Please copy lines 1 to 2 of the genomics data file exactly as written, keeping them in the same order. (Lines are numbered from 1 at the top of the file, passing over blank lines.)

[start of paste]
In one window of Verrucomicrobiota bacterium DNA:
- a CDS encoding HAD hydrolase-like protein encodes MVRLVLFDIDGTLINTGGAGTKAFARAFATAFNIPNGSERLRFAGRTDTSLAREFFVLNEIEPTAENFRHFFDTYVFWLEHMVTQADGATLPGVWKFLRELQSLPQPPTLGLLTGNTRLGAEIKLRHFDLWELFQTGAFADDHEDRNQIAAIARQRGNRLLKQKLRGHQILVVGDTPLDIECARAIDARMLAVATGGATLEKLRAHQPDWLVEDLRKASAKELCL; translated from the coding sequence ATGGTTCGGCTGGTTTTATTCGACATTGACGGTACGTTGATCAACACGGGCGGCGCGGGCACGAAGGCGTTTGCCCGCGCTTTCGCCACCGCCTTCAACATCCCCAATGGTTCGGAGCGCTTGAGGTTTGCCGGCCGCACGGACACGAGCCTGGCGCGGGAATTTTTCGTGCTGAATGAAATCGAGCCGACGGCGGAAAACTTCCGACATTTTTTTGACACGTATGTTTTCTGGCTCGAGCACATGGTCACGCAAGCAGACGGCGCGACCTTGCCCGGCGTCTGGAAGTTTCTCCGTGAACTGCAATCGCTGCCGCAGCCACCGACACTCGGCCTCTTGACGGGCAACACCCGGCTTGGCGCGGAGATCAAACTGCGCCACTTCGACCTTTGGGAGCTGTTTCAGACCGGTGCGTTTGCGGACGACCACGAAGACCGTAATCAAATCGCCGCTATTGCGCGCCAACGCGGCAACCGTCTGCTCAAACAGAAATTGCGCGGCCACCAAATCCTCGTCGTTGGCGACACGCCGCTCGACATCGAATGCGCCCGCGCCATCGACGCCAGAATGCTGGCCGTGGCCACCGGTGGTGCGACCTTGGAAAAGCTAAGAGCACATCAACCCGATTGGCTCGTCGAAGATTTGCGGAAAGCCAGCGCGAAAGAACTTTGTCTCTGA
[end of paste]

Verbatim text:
In one window of Verrucomicrobiota bacterium DNA:
- a CDS encoding HAD hydrolase-like protein encodes MVRLVLFDIDGTLINTGGAGTKAFARAFATAFNIPNGSERLRFAGRTDTSLAREFFVLNEIEPTAENFRHFFDTYVFWLEHMVTQADGATLPGVWKFLRELQSLPQPPTLGLLTGNTRLGAEIKLRHFDLWELFQTGAFADDHEDRNQIAAIARQRGNRLLKQKLRGHQILVVGDTPLDIECARAIDARMLAVATGGATLEKLRAHQPDWLVEDLRKASAKELCL; translated from the coding sequence ATGGTTCGGCTGGTTTTATTCGACATTGACGGTACGTTGATCAACACGGGCGGCGCGGGCACGAAGGCGTTTGCCCGCGCTTTCGCCACCGCCTTCAACATCCCCAATGGTTCGGAGCGCTTGAGGTTTGCCGGCCGCACGGACACGAGCCTGGCGCGGGAATTTTTCGTGCTGAATGAAATCGAGCCGACGGCGGAAAACTTCCGACATTTTTTTGACACGTATGTTTTCTGGCTCGAGCACATGGTCACGCAAGCAGACGGCGCGACCTTGCCCGGCGTCTGGAAGTTTCTCCGTGAACTGCAATCGCTGCCGCAGCCACCGACACTCGGCCTCTTGACGGGCAACACCCGGCTTGGCGCGGAGATCAAACTGCGCCACTTCGACCTTTGGGAGCTGTTTCAGACCGGTGCGTTTGCGGACGACCACGAAGACCGTAATCAAATCGCCGCTATTGCGCGCCAACGCGGCAACCGTCTGCTCAAACAGAAATTGCGCGGCCACCAAATCCTCGTCGTTGGCGACACGCCGCTCGACATCGAATGCGCCCGCGCCATCGACGCCAGAATGCTGGCCGTGGCCACCGGTGGTGCGACCTTGGAAAAGCTAAGAGCACATCAACCCGATTGGCTCGTCGAAGATTTGCGGAAAGCCAGCGCGAAAGAACTTTGTCTCTGA